It is equivalent to

data = read_file_and_process('master_file.dat')
pickle.dump(data, open('cache_file', 'wb'))

On the second call of the same syntax will be read from the cache file (equivalent to data = pickle.load(open('cache_file.dat', 'rb'))).

data = irfpy.util.filepairv.filepair('master_file.dat',   # The master file name
                                     'cache_file.dat',    # The cache file name
                                     converter=read_file_and_process)  # Converter

Detailed description

The filepair() will take two file names, version, and a function that controls how the “master” file is read and post-processed.

Let’s prepare the master data file first.

>>> import tempfile
>>> lvl, master_filename = tempfile.mkstemp()
>>> fp = open(master_filename, 'w')
>>> b = fp.write('1 3 5\n')   # b is the number of byte written.
>>> b = fp.write('2 7 -2\n')
>>> fp.close()

Then, you may read the data file with numpy’s loadtxt.

>>> import numpy as np
>>> dat = np.loadtxt(master_filename)
>>> print(dat.sum())
16.0

Ok, let’s try to use the filepair module.

>>> pickle_filename = master_filename + 'pickle.gz'
>>> print(os.path.exists(pickle_filename))   # Pickle file not existing.
False
>>> dat = filepair(master_filename, pickle_filename, converter=np.loadtxt, version=3)   # This case, file is read from master file.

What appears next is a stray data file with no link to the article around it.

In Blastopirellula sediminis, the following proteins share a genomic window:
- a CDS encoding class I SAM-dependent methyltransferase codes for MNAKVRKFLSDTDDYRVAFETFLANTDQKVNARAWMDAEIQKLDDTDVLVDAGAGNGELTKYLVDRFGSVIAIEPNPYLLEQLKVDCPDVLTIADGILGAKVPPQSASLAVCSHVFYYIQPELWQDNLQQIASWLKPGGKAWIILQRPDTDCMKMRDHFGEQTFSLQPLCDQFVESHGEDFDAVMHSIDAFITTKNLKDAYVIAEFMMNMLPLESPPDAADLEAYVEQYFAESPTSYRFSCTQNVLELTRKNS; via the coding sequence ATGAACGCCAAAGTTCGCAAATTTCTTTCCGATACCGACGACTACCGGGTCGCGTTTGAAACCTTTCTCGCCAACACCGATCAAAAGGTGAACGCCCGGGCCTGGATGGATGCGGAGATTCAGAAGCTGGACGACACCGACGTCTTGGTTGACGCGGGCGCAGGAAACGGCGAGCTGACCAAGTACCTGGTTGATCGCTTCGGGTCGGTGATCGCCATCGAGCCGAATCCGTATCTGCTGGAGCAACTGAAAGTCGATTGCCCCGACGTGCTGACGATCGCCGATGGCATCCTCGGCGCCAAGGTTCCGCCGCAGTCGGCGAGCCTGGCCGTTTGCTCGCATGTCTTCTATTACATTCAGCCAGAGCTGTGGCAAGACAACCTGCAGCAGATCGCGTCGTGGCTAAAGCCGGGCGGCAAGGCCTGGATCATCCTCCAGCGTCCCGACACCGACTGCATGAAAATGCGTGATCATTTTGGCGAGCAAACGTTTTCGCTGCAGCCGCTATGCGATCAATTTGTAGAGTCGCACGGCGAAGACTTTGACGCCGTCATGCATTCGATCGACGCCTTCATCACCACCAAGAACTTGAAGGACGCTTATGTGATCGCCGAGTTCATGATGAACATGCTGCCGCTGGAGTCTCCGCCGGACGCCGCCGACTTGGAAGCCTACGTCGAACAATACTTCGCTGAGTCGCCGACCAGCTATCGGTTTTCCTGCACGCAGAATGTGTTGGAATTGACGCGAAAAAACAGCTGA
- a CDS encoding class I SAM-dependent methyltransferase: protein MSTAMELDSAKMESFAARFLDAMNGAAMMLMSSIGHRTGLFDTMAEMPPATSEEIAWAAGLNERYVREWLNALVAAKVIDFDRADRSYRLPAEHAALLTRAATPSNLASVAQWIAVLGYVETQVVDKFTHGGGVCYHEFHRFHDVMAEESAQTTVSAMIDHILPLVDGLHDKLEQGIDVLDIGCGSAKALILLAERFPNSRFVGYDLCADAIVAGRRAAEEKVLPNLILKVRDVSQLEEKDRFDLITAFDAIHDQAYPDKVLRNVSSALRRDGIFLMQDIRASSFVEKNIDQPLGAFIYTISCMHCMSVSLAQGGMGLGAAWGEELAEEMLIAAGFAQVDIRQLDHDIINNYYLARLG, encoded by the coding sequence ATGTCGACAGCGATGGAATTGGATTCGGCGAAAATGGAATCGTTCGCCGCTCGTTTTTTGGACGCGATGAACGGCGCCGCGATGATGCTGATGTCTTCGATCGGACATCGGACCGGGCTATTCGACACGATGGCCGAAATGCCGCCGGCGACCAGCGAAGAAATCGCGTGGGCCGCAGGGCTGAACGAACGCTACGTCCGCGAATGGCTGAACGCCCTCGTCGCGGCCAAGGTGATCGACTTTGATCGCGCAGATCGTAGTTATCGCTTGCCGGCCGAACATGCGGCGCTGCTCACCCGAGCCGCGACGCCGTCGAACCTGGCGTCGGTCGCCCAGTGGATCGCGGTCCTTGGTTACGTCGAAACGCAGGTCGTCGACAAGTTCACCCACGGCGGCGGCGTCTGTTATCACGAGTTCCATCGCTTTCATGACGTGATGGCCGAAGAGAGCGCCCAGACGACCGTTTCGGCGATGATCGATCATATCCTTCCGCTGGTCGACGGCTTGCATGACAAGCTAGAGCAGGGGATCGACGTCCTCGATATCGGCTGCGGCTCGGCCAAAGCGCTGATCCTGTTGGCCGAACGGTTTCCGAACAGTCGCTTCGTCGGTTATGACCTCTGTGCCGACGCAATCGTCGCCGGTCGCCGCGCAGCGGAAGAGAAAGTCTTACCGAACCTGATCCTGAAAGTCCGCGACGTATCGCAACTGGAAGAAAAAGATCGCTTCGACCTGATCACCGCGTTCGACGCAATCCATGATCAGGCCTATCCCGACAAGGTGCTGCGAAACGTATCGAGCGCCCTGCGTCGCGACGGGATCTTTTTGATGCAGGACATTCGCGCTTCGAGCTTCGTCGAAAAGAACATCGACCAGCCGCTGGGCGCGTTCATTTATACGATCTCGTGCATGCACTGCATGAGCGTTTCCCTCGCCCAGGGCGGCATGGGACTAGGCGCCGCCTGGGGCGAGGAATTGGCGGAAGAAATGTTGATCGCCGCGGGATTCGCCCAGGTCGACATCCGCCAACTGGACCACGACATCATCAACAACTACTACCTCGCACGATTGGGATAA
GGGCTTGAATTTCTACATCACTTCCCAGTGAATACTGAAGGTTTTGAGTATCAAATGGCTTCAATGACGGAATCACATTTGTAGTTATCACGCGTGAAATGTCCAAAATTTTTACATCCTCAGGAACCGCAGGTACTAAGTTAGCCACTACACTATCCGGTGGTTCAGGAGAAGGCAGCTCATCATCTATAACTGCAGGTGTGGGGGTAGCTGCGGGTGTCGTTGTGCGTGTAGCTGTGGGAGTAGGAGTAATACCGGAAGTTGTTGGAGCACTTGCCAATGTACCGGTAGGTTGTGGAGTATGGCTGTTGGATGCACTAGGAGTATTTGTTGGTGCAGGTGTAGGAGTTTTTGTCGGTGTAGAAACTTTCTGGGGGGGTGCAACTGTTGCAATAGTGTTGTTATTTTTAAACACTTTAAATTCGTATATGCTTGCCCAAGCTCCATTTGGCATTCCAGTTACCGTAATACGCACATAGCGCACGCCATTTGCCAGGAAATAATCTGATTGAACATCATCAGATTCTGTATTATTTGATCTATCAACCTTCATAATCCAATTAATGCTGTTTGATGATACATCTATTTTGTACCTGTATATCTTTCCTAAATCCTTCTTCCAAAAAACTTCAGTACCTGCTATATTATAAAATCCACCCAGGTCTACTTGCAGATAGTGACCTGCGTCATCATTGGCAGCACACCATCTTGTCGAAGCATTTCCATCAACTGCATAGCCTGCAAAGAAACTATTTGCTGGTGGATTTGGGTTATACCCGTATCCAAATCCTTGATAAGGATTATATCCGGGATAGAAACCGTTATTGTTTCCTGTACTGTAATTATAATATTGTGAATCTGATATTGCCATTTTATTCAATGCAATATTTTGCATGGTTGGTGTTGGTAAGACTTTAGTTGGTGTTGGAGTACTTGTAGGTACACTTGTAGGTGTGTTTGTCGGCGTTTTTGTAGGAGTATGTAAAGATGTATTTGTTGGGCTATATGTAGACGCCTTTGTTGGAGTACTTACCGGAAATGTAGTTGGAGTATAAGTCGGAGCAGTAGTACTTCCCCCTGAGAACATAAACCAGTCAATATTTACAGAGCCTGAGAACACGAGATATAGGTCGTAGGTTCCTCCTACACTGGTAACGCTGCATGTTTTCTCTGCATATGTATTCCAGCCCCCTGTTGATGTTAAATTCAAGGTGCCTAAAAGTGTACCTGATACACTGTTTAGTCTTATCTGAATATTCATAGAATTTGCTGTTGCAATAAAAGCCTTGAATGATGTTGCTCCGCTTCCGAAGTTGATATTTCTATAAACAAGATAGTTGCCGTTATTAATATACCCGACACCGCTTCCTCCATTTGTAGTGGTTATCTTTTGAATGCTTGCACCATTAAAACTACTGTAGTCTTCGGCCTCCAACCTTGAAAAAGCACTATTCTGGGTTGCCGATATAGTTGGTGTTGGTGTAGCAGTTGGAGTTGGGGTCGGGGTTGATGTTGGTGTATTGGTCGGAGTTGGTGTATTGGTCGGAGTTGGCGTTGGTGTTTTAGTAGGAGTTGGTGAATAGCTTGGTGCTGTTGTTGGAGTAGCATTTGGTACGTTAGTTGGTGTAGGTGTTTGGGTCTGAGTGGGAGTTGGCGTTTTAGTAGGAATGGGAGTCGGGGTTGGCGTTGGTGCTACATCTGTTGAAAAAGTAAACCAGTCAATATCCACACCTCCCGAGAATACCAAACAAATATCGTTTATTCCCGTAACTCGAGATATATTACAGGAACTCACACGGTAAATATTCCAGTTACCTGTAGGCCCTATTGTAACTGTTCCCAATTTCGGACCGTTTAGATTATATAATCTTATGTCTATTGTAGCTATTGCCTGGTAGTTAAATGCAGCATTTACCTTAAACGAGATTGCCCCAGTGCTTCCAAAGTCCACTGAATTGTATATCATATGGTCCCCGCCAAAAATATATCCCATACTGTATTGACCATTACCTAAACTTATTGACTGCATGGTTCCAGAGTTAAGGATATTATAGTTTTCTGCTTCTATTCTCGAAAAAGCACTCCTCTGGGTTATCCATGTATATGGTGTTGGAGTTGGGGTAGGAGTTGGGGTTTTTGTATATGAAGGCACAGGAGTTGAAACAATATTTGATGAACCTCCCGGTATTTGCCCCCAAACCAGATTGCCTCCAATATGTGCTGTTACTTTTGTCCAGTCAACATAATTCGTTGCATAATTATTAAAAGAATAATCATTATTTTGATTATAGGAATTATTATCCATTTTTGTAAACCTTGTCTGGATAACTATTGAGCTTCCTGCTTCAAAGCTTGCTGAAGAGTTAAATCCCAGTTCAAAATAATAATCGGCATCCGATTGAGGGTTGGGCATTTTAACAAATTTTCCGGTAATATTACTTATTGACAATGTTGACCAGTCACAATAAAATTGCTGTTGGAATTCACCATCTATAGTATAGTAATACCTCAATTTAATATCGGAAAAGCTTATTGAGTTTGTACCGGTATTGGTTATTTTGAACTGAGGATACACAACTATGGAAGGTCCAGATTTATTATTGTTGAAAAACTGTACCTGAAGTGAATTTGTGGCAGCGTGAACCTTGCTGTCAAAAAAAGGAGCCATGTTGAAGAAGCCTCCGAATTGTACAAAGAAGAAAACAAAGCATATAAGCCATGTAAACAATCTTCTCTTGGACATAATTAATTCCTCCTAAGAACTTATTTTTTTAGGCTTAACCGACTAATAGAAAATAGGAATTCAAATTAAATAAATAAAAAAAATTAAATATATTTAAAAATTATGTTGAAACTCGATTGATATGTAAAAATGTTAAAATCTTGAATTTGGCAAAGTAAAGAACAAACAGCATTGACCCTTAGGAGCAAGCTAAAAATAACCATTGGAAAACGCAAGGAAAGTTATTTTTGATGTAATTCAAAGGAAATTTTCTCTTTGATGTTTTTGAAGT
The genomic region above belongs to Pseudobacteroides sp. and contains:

>>> print(dat.sum())
16.0
>>> print(os.path.exists(pickle_filename))
True
>>> dat = filepair(master_filename, pickle_filename, converter=np.loadtxt, version=3)  # This case, file is read from pickle file.
>>> print(dat.sum())
16.0

Here converter is a function (callable) that takes file name as an argument returning a data object (in this case (2,3) shaped np.array). Of course users can define the converter as ones want.

The behaviour which file to be read on runtime is decided up to the existence of the pickle file, the version, and the time stamp.

  • If the pickle file exists and readable, and the time stamp of the pickle file is newer than the master file, and the pickle file expiration is not reached, and the version embedded in the pickle file is the same as the given version, the data is read from the pickle file.

  • Otherwise, data is read from the master file.

  • If the refresh keyword is set to True (default is False), the data is always read from the master file.

If the data is read from the master file, the filepair() function try to write the obtained data into the given pickle_filename.

Below is advanced example. (One can skip reading…)

To check if the data is really from the pickle file, a faked pickle file is prepared as follows.